Recently I was reminded that insensitivity toward singles in the church starts early.
On a Christian singles page on Facebook one woman who just got into a relationship recently complained that another single female friend simply dropped her as a result, almost without explanation. I explained to her, however, that she was in one sense being normal because she was feeling abandoned. When the woman in the relationship mentioned that her friend had that happen to her before, I said, in effect, “Yep.”
Because when friends get into a relationship, especially one that might lead toward marriage, the still-unattached friends they had often feel hung out to dry. There really is a loss there, one that simply won’t be replaced with activities or spiritual “discipline.”
I saw this up close as part of a youth fellowship in high school. I was friendly with three other guys in it but rarely got to spend time with them on a consistent basis. Reason? One worked most weekend nights, another dated quite a bit and another was seeing a girl on the sly. I had my eye on one particular girl in the group who never reciprocated, so one day the leader, who was married, clearly annoyed, asked me, “Why do you need a girl?”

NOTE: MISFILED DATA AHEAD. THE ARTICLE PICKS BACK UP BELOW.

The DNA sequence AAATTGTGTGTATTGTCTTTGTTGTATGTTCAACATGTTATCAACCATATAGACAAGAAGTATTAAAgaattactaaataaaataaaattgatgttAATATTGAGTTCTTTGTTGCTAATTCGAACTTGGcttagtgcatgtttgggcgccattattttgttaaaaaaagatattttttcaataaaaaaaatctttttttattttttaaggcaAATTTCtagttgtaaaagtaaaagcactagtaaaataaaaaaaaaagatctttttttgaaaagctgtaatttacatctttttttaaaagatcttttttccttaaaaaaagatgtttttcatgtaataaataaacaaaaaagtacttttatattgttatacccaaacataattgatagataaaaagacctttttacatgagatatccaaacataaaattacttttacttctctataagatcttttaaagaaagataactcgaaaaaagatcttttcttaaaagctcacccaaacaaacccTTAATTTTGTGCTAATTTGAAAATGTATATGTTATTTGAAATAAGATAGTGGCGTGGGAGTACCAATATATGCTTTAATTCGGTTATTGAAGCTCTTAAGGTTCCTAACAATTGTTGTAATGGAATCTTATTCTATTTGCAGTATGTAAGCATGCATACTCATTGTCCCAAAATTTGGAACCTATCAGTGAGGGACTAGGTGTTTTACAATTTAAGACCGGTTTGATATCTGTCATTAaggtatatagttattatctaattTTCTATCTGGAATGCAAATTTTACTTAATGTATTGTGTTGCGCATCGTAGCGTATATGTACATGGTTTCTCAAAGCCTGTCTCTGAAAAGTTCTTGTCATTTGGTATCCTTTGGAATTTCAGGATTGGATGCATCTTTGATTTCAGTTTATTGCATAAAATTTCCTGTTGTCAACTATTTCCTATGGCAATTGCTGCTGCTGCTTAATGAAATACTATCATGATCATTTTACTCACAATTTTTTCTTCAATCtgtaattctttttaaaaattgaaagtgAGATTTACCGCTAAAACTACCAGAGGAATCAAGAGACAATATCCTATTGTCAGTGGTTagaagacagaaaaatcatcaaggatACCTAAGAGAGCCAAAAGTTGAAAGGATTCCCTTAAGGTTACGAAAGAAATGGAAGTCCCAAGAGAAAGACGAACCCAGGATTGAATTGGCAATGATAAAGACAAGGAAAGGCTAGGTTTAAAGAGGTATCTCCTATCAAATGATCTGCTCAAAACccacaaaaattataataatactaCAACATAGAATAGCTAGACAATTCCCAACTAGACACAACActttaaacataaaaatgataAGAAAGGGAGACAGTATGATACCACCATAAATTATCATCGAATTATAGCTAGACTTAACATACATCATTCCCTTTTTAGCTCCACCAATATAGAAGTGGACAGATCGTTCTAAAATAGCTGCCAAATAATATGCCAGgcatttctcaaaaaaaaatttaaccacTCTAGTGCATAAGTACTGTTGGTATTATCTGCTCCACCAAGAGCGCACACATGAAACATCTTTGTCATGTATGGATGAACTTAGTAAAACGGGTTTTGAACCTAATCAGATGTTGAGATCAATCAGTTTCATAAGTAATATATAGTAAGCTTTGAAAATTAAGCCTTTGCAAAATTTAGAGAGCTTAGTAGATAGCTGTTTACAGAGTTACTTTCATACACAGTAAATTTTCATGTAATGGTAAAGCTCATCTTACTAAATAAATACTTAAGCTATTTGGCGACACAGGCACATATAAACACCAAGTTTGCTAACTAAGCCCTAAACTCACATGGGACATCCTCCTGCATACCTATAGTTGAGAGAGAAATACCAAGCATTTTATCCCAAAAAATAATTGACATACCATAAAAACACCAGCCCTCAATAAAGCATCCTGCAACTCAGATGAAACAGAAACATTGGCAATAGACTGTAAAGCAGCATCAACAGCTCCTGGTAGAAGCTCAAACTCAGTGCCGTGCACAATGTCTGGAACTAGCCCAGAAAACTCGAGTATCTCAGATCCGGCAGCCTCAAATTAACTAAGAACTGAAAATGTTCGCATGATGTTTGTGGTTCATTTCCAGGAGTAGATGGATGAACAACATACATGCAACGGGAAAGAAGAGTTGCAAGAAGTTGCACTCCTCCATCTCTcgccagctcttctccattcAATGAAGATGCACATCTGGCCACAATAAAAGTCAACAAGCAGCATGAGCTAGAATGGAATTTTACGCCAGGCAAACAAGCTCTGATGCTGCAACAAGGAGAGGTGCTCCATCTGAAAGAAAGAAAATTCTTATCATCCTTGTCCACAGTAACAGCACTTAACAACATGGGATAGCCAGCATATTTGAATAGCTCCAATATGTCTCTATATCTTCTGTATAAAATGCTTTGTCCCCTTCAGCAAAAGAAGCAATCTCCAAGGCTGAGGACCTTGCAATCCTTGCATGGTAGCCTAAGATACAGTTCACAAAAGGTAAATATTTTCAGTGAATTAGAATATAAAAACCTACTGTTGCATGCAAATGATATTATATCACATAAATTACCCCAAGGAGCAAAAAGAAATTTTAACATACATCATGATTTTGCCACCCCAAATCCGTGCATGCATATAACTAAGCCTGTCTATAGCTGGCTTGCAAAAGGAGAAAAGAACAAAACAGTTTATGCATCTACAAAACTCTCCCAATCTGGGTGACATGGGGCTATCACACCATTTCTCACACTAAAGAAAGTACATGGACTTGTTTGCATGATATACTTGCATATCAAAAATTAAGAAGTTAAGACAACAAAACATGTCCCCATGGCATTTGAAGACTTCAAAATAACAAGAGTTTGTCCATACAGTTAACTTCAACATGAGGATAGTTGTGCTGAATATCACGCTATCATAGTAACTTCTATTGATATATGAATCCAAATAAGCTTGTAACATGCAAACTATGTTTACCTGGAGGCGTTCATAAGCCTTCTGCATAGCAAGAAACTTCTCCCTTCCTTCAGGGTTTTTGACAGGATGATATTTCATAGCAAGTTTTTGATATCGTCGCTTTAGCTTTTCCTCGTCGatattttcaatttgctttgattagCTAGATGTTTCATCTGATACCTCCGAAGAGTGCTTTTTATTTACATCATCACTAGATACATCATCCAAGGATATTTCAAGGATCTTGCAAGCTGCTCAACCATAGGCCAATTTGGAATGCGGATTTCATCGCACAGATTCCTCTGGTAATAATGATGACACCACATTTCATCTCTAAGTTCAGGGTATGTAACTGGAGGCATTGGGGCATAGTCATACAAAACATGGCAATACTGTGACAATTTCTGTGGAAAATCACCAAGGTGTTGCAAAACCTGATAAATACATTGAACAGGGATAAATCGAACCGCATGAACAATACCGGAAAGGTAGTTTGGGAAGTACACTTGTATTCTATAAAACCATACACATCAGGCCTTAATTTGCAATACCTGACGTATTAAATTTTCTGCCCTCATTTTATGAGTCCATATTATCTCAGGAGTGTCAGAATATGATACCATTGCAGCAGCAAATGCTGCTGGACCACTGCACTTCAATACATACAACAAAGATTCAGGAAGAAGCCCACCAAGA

Hel-LO? Didn’t he notice that most of the other guys I knew then had one as well?
Indeed, the only time I didn’t feel I “needed” a relationship was when I was around other unattached Christian singles; until my early 20s I had never met a spiritually mature man who wasn’t dating. (Later on I did get into a couple of relationships that, looking back, were placeholders for the real thing.) But, having experienced the loss of good friends to matrimony and parenthood, I told my girlfriend that I still needed to be around the singles, in part so that they wouldn’t feel abandoned the same way I was.
It’s no longer an issue at my age, in part because of music rehearsals and dance parties I attend regularly often with empty-nesters, usually “single again.” But I’ll never forget those days of feeling very much alone, and I can say that I didn’t grow very much as a result because growth does take relationships. And when you can’t get those …
This post was previously published on UncommonsenseCommentary and is republished here with permission from the author.
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